Some of the big questions I've worked with scientists, artists, educators, and researchers on:
How can we engage non-credit learners in online environments?
I'm currently developing a course for Extension employees on motivating and engaging online learners. It's in a "preview" session now and I'm looking forward to making some changes and additions before re-launching in October.
How can we support k-12 teachers in discovering what’s possible through 1:1 technology initiatives?
Minnesota Partnership for Collaborative Curriculum and the MINNovate Teacher Implementation Network
The Minnesota Partnership for Collaborative Curriculum is an initiative to promote the creation of open digital curriculum aligned to Minnesota standards. I served as a project facilitator for the development of six courses.
MINNovate is a program built from an Education Minnesota Impact Grant to support MPCC's work with facilitation by the University of Minnesota LT media.lab. It was designed to begin a discussion of best practices in collaborative digital curriculum use. I served as an implementation network mentor.
How can we engage students, especially non-traditional learners, more fully in core curriculum concepts?
Kinesthetically-engaged teaching approaches
Kinesthetic learning allows students to extending and applying their knowledge. They process information while relating to one another, expressing their own ideas, and doing something active while learning. I’ve taught the water cycle through modern dance fundamentals and creative movement, proportional reasoning through post-modern “chance dance,” French through ballet, and more! I also developed a creative movement tour of Franconia Sculpture Park in which students learn about the elements and principles of art, then translate topics such as line, shape, movement, and emotions into performance based movements related to the sculptures they interact with. This allowed the the park to accommodate full grade levels of students while still achieving a deep level of engagement.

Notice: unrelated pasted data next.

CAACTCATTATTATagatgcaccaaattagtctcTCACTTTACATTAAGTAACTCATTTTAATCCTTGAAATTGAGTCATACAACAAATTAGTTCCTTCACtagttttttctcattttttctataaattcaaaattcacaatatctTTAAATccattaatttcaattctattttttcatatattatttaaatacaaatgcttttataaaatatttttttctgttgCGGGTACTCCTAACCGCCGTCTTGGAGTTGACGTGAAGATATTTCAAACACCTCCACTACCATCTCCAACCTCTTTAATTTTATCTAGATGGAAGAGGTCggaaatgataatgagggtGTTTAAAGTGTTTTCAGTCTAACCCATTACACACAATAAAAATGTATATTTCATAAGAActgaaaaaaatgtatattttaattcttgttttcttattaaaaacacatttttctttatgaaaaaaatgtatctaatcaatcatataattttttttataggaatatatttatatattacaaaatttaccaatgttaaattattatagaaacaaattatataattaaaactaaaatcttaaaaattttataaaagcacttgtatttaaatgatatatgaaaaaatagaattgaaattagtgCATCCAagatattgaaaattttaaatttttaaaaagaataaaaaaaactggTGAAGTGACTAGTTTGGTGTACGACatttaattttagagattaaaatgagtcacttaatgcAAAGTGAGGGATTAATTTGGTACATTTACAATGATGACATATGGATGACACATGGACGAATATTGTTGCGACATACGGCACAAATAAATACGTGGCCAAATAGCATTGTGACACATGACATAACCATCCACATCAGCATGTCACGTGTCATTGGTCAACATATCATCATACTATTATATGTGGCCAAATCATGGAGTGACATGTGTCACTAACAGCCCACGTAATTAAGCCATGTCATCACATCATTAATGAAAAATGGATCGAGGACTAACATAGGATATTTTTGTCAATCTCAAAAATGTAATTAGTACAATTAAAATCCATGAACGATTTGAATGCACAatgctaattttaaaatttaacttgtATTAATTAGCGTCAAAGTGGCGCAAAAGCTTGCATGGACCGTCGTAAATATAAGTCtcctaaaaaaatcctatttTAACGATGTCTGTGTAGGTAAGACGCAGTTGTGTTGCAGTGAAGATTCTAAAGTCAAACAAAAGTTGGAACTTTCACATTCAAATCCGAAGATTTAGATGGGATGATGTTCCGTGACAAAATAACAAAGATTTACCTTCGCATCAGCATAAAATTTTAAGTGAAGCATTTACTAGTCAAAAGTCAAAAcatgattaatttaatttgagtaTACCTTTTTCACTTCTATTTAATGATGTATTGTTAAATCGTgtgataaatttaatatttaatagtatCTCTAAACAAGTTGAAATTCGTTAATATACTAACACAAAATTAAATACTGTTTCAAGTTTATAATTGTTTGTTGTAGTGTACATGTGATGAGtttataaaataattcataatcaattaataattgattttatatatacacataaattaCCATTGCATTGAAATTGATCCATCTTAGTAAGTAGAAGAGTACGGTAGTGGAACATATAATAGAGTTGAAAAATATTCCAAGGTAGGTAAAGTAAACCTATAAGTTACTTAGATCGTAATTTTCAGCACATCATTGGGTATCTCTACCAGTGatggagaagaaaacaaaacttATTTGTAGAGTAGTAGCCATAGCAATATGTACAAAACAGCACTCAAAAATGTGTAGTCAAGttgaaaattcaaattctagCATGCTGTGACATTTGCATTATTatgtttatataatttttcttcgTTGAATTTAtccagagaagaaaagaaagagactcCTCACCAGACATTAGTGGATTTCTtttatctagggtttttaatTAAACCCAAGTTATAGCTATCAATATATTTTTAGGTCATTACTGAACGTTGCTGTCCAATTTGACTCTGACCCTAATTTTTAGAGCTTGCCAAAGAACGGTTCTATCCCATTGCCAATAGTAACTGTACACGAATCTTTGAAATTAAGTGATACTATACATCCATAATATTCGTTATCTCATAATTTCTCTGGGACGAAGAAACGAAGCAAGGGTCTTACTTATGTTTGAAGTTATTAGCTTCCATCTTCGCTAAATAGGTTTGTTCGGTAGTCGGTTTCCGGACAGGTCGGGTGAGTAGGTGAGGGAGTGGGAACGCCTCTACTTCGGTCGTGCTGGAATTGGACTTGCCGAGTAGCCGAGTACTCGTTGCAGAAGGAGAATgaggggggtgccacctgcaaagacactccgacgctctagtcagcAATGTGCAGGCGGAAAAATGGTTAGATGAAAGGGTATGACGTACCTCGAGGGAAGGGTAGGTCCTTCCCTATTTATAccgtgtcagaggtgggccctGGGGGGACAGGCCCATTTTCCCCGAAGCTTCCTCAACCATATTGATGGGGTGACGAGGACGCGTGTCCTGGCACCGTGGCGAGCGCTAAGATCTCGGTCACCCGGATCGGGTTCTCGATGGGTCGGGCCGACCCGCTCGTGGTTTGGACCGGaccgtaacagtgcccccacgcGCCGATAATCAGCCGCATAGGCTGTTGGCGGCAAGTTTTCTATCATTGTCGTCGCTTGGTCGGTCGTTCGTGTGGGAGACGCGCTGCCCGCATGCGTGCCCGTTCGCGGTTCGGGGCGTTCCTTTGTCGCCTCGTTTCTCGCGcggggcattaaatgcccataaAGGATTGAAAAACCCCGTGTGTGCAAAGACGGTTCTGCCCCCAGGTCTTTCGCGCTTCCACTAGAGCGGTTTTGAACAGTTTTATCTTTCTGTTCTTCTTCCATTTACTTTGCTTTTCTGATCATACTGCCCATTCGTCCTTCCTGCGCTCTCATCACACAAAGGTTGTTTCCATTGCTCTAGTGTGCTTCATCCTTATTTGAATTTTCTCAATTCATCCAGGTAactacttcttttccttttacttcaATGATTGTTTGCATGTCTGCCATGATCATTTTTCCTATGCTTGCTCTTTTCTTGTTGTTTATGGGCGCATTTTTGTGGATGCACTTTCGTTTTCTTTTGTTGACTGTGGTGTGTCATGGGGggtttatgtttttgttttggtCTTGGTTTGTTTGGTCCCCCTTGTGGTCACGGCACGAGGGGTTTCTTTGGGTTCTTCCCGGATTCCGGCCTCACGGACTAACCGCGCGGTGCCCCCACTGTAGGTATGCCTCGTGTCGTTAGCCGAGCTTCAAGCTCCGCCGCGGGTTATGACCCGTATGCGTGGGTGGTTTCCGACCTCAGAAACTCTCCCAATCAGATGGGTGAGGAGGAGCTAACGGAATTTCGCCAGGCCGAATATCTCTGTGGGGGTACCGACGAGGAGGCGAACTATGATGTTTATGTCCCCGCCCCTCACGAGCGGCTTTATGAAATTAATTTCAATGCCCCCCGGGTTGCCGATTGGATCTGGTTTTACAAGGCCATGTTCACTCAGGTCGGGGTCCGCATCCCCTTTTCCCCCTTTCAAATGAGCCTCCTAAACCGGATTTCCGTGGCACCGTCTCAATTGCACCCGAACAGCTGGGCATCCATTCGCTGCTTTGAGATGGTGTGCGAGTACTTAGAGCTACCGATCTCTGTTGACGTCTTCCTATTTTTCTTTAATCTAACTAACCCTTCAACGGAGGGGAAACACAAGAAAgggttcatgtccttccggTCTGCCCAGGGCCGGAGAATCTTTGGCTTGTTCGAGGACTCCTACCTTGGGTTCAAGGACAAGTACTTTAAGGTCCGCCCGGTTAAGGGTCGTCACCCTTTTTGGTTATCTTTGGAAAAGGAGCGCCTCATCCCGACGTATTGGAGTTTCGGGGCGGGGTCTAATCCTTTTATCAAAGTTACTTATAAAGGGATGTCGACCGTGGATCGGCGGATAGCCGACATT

How can we engage residents in bettering their community?
New methods for community dialogue
I started a cross-community conversation by meeting people where they are -- like classrooms, meetings, coffee hours, a summer food program -- and through one-on-one chats over coffee. My goal was to empower others by asking and validating their ideas. It led to the forthcoming development of a “pocket park” in a prominent downtown lot after having been vacant and ignored for more than six years.
How can we come together to connect with other community members?
Invitations to play
Even adults need play. It's an opportunity to take ourselves less seriously, a chance to let our guard down, and a moment to connect with someone on a personal level. I've created experiences that invite passers-by to take off their shoes and paint with their feet, and event-goers to walk contemplatively through a contemporary sculpture park with a follow-the-leader approach and gather for an after-dark circle dance while playing with glow sticks.
Read more about Andrea's experience.